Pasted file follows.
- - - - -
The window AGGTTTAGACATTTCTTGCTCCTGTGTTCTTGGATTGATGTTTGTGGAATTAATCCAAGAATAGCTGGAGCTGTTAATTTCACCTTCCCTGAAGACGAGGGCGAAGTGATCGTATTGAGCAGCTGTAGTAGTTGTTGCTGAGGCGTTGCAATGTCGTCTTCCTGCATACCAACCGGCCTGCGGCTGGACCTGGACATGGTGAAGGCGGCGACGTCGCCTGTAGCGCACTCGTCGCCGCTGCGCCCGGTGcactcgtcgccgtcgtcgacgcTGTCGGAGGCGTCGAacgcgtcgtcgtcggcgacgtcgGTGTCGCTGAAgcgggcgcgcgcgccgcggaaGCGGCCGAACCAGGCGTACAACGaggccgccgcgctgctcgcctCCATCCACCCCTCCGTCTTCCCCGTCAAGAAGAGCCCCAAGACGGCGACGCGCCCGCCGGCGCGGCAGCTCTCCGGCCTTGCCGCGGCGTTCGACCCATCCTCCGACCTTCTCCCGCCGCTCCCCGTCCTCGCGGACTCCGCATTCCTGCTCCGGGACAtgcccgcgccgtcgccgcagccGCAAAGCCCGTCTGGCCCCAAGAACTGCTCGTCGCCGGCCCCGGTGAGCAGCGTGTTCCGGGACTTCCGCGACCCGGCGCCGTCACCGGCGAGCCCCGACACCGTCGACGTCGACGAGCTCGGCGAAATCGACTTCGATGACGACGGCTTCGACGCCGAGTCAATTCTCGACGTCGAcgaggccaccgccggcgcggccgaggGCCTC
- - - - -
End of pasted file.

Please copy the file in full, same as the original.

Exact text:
The window AGGTTTAGACATTTCTTGCTCCTGTGTTCTTGGATTGATGTTTGTGGAATTAATCCAAGAATAGCTGGAGCTGTTAATTTCACCTTCCCTGAAGACGAGGGCGAAGTGATCGTATTGAGCAGCTGTAGTAGTTGTTGCTGAGGCGTTGCAATGTCGTCTTCCTGCATACCAACCGGCCTGCGGCTGGACCTGGACATGGTGAAGGCGGCGACGTCGCCTGTAGCGCACTCGTCGCCGCTGCGCCCGGTGcactcgtcgccgtcgtcgacgcTGTCGGAGGCGTCGAacgcgtcgtcgtcggcgacgtcgGTGTCGCTGAAgcgggcgcgcgcgccgcggaaGCGGCCGAACCAGGCGTACAACGaggccgccgcgctgctcgcctCCATCCACCCCTCCGTCTTCCCCGTCAAGAAGAGCCCCAAGACGGCGACGCGCCCGCCGGCGCGGCAGCTCTCCGGCCTTGCCGCGGCGTTCGACCCATCCTCCGACCTTCTCCCGCCGCTCCCCGTCCTCGCGGACTCCGCATTCCTGCTCCGGGACAtgcccgcgccgtcgccgcagccGCAAAGCCCGTCTGGCCCCAAGAACTGCTCGTCGCCGGCCCCGGTGAGCAGCGTGTTCCGGGACTTCCGCGACCCGGCGCCGTCACCGGCGAGCCCCGACACCGTCGACGTCGACGAGCTCGGCGAAATCGACTTCGATGACGACGGCTTCGACGCCGAGTCAATTCTCGACGTCGAcgaggccaccgccggcgcggccgaggGCCTC